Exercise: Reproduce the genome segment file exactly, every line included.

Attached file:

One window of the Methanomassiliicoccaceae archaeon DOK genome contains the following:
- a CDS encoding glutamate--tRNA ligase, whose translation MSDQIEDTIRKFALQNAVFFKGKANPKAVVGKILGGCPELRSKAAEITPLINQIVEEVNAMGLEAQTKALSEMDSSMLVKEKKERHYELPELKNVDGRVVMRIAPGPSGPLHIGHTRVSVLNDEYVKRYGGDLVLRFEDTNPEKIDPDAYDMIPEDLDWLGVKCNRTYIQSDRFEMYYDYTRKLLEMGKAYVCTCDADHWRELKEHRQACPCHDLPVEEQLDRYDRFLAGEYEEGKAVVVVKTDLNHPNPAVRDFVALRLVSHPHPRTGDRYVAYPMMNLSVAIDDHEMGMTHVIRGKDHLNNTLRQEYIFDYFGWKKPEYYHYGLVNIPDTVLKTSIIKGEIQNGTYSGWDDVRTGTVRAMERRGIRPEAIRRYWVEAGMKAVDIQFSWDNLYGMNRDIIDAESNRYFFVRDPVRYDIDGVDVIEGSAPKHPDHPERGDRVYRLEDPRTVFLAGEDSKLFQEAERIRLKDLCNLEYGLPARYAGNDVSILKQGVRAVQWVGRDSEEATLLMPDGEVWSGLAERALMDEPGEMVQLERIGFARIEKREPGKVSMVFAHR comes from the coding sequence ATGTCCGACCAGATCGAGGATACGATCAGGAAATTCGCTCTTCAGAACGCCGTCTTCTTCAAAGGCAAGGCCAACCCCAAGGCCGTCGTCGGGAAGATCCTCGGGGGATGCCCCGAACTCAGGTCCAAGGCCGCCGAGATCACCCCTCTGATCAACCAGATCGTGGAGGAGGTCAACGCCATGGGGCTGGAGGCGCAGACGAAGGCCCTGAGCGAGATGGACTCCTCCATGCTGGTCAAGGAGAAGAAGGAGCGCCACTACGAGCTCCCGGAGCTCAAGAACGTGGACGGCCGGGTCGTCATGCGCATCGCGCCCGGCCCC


One window of the Methanomassiliicoccaceae archaeon DOK genome contains the following:
- a CDS encoding glutamate--tRNA ligase, whose translation MSDQIEDTIRKFALQNAVFFKGKANPKAVVGKILGGCPELRSKAAEITPLINQIVEEVNAMGLEAQTKALSEMDSSMLVKEKKERHYELPELKNVDGRVVMRIAPGPSGPLHIGHTRVSVLNDEYVKRYGGDLVLRFEDTNPEKIDPDAYDMIPEDLDWLGVKCNRTYIQSDRFEMYYDYTRKLLEMGKAYVCTCDADHWRELKEHRQACPCHDLPVEEQLDRYDRFLAGEYEEGKAVVVVKTDLNHPNPAVRDFVALRLVSHPHPRTGDRYVAYPMMNLSVAIDDHEMGMTHVIRGKDHLNNTLRQEYIFDYFGWKKPEYYHYGLVNIPDTVLKTSIIKGEIQNGTYSGWDDVRTGTVRAMERRGIRPEAIRRYWVEAGMKAVDIQFSWDNLYGMNRDIIDAESNRYFFVRDPVRYDIDGVDVIEGSAPKHPDHPERGDRVYRLEDPRTVFLAGEDSKLFQEAERIRLKDLCNLEYGLPARYAGNDVSILKQGVRAVQWVGRDSEEATLLMPDGEVWSGLAERALMDEPGEMVQLERIGFARIEKREPGKVSMVFAHR comes from the coding sequence ATGTCCGACCAGATCGAGGATACGATCAGGAAATTCGCTCTTCAGAACGCCGTCTTCTTCAAAGGCAAGGCCAACCCCAAGGCCGTCGTCGGGAAGATCCTCGGGGGATGCCCCGAACTCAGGTCCAAGGCCGCCGAGATCACCCCTCTGATCAACCAGATCGTGGAGGAGGTCAACGCCATGGGGCTGGAGGCGCAGACGAAGGCCCTGAGCGAGATGGACTCCTCCATGCTGGTCAAGGAGAAGAAGGAGCGCCACTACGAGCTCCCGGAGCTCAAGAACGTGGACGGCCGGGTCGTCATGCGCATCGCGCCCGGCCCC